Time-resolved IR emission spectroscopy has been used to monitor the fluorescence in the C-H stretch region of methyl radicals produced in the 193-nm photolysis of acetone. Spectra collected at 20-cm-1 resolution in the ν3 spectral region do not exhibit any structure. This indicates that the emission in this region is due to both the ν3 fundamental of CH3 and combination bands of the radical which overlap each other. Modes other than ν3(00n0) must contribute to the observed emission in the 3000-3350-cm-1 region. Translationally hot methyl radicals are also found to undergo very fast T → V energy-transfer processes via collisions with various noble gases, resulting in enhanced infrared emission. The intensity of the enhanced emission is a factor of 4 or 5 times the emission intensity in the absence of the noble gases, suggesting that most of the radicals are formed in other vibrational states. The results are explained by assuming that the CH3 radical is initially produced in a broad range of vibrational states.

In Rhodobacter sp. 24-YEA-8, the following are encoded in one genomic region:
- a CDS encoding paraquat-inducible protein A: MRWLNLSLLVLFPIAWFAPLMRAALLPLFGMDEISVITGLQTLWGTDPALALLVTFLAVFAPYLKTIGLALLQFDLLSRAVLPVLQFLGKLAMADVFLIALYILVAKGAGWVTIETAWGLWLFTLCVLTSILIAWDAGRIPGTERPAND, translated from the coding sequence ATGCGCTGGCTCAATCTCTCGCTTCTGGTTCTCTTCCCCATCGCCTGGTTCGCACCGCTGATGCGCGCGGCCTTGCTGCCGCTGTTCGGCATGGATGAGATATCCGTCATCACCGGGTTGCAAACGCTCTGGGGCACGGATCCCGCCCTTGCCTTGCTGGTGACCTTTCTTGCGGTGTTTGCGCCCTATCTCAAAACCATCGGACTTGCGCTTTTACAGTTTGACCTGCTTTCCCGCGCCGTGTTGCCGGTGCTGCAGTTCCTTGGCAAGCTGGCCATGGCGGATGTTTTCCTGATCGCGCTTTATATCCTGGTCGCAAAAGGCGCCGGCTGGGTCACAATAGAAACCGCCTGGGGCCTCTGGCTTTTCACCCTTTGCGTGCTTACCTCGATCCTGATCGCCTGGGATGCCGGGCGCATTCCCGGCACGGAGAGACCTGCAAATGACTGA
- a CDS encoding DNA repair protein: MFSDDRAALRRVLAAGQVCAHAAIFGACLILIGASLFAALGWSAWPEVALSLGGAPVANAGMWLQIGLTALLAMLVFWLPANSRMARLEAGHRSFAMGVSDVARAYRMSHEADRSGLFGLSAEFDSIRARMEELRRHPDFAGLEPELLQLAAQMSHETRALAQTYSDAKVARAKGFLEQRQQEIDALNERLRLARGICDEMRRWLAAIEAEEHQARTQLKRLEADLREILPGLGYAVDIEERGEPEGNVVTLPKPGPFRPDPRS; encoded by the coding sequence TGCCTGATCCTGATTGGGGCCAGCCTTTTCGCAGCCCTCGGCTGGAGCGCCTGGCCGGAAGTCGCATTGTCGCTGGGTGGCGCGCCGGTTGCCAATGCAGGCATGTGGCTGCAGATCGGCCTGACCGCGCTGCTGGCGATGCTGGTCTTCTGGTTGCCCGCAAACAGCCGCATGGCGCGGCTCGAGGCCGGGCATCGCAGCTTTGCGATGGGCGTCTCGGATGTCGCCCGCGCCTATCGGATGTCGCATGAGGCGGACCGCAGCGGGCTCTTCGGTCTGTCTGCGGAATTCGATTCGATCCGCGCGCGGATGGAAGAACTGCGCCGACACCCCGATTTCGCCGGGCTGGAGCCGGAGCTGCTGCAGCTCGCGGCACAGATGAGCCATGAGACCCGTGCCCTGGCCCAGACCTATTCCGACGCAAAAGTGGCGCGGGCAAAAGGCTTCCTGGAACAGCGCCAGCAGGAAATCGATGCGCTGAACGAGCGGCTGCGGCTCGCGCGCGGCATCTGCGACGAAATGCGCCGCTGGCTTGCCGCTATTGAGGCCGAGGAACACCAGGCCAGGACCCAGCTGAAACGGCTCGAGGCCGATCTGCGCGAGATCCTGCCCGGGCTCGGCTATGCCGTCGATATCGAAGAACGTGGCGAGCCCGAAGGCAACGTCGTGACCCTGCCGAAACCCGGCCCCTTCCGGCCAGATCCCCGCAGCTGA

ASJC Scopus subject areas
- Physical and Theoretical Chemistry